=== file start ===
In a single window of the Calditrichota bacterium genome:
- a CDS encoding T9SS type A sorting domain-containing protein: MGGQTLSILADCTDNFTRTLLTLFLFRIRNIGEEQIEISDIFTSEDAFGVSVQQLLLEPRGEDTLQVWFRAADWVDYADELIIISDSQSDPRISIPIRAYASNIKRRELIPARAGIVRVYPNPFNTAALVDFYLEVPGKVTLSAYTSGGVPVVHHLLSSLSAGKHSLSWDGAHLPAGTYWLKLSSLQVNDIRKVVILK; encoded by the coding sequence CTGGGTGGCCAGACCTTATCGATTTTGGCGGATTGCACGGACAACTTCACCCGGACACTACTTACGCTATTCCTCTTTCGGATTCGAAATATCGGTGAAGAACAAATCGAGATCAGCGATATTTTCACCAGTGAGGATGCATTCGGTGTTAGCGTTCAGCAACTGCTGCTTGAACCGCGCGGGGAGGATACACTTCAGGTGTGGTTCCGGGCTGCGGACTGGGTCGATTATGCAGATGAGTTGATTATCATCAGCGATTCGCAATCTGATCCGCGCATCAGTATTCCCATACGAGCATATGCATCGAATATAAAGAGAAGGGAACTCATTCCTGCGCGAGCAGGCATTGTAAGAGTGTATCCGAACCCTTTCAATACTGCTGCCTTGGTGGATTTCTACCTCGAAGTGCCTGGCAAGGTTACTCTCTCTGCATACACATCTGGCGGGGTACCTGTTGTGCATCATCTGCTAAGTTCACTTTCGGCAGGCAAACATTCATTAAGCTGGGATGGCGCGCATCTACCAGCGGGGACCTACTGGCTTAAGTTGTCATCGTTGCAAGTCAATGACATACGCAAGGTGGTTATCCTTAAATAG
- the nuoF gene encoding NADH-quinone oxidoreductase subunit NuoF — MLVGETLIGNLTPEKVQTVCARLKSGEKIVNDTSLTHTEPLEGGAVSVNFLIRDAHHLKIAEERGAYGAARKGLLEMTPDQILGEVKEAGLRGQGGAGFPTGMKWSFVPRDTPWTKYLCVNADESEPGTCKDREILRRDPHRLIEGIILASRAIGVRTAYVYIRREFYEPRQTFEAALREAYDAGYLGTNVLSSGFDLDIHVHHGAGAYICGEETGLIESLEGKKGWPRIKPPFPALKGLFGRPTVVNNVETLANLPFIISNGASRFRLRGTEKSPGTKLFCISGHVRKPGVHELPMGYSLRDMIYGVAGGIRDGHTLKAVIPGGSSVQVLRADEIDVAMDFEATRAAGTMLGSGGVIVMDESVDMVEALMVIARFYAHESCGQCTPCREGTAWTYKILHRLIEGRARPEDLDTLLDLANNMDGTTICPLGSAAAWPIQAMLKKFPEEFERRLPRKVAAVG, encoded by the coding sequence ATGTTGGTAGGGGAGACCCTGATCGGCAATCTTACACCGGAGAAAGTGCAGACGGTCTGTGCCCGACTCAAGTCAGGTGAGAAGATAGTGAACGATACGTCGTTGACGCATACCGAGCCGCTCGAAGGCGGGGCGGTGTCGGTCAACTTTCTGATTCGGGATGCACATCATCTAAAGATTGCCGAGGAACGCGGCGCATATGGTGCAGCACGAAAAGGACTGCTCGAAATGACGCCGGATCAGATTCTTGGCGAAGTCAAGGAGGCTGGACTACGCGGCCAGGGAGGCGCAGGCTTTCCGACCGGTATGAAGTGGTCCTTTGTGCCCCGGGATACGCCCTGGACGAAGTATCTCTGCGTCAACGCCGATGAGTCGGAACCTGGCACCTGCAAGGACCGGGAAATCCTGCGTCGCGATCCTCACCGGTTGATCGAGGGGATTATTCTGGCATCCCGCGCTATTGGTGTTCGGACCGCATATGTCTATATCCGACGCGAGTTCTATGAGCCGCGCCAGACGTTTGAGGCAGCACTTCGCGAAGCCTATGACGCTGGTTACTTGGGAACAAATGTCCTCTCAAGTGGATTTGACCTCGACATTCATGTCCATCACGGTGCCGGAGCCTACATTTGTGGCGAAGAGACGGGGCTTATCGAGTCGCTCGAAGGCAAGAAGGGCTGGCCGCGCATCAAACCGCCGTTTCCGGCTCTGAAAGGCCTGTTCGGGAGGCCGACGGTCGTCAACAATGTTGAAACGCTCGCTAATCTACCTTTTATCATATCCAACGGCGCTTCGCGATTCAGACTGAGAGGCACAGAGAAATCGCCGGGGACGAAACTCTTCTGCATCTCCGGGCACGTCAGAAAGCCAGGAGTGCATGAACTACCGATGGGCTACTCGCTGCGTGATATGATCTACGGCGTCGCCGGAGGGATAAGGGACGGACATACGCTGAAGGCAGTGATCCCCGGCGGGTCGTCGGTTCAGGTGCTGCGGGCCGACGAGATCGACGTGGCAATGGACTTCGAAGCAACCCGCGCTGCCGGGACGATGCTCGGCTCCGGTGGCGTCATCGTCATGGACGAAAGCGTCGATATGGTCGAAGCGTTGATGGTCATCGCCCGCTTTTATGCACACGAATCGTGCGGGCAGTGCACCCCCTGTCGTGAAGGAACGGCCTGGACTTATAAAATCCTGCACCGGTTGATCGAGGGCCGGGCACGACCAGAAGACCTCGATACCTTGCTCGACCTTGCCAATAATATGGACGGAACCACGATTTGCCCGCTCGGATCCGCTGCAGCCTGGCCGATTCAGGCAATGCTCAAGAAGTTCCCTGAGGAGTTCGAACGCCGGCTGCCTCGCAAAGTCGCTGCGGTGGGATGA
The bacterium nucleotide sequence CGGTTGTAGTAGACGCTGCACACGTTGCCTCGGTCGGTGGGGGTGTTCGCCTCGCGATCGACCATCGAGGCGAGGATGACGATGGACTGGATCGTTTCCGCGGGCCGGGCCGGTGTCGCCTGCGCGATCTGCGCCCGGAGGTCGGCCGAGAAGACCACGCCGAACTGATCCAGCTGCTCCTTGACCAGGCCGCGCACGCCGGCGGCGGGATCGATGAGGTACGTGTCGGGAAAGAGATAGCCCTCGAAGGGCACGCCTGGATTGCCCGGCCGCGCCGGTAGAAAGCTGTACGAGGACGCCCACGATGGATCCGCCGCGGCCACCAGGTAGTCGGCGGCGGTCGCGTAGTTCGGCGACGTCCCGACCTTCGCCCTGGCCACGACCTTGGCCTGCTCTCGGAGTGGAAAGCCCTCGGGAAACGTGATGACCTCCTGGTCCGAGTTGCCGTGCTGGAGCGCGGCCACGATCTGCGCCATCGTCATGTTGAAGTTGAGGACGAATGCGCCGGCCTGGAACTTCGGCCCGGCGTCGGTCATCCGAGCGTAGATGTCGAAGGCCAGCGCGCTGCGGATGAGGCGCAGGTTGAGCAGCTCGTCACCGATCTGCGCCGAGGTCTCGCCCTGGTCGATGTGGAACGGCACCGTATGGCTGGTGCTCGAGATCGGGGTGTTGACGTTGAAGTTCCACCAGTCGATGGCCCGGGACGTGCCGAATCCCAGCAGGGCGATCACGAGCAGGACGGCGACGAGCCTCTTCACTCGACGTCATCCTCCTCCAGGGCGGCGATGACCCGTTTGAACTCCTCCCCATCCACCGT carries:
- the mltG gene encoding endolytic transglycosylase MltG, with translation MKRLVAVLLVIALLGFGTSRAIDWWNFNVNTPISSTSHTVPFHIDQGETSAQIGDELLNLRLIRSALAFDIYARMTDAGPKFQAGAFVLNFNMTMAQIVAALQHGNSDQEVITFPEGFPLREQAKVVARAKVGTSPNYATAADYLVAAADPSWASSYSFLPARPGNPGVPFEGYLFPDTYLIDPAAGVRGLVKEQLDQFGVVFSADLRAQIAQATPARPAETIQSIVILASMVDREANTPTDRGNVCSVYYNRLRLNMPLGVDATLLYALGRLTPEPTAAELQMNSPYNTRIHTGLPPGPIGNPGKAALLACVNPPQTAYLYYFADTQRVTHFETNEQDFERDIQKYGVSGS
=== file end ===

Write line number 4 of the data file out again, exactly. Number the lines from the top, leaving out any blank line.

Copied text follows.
The bacterium nucleotide sequence CGGTTGTAGTAGACGCTGCACACGTTGCCTCGGTCGGTGGGGGTGTTCGCCTCGCGATCGACCATCGAGGCGAGGATGACGATGGACTGGATCGTTTCCGCGGGCCGGGCCGGTGTCGCCTGCGCGATCTGCGCCCGGAGGTCGGCCGAGAAGACCACGCCGAACTGATCCAGCTGCTCCTTGACCAGGCCGCGCACGCCGGCGGCGGGATCGATGAGGTACGTGTCGGGAAAGAGATAGCCCTCGAAGGGCACGCCTGGATTGCCCGGCCGCGCCGGTAGAAAGCTGTACGAGGACGCCCACGATGGATCCGCCGCGGCCACCAGGTAGTCGGCGGCGGTCGCGTAGTTCGGCGACGTCCCGACCTTCGCCCTGGCCACGACCTTGGCCTGCTCTCGGAGTGGAAAGCCCTCGGGAAACGTGATGACCTCCTGGTCCGAGTTGCCGTGCTGGAGCGCGGCCACGATCTGCGCCATCGTCATGTTGAAGTTGAGGACGAATGCGCCGGCCTGGAACTTCGGCCCGGCGTCGGTCATCCGAGCGTAGATGTCGAAGGCCAGCGCGCTGCGGATGAGGCGCAGGTTGAGCAGCTCGTCACCGATCTGCGCCGAGGTCTCGCCCTGGTCGATGTGGAACGGCACCGTATGGCTGGTGCTCGAGATCGGGGTGTTGACGTTGAAGTTCCACCAGTCGATGGCCCGGGACGTGCCGAATCCCAGCAGGGCGATCACGAGCAGGACGGCGACGAGCCTCTTCACTCGACGTCATCCTCCTCCAGGGCGGCGATGACCCGTTTGAACTCCTCCCCATCCACCGT carries: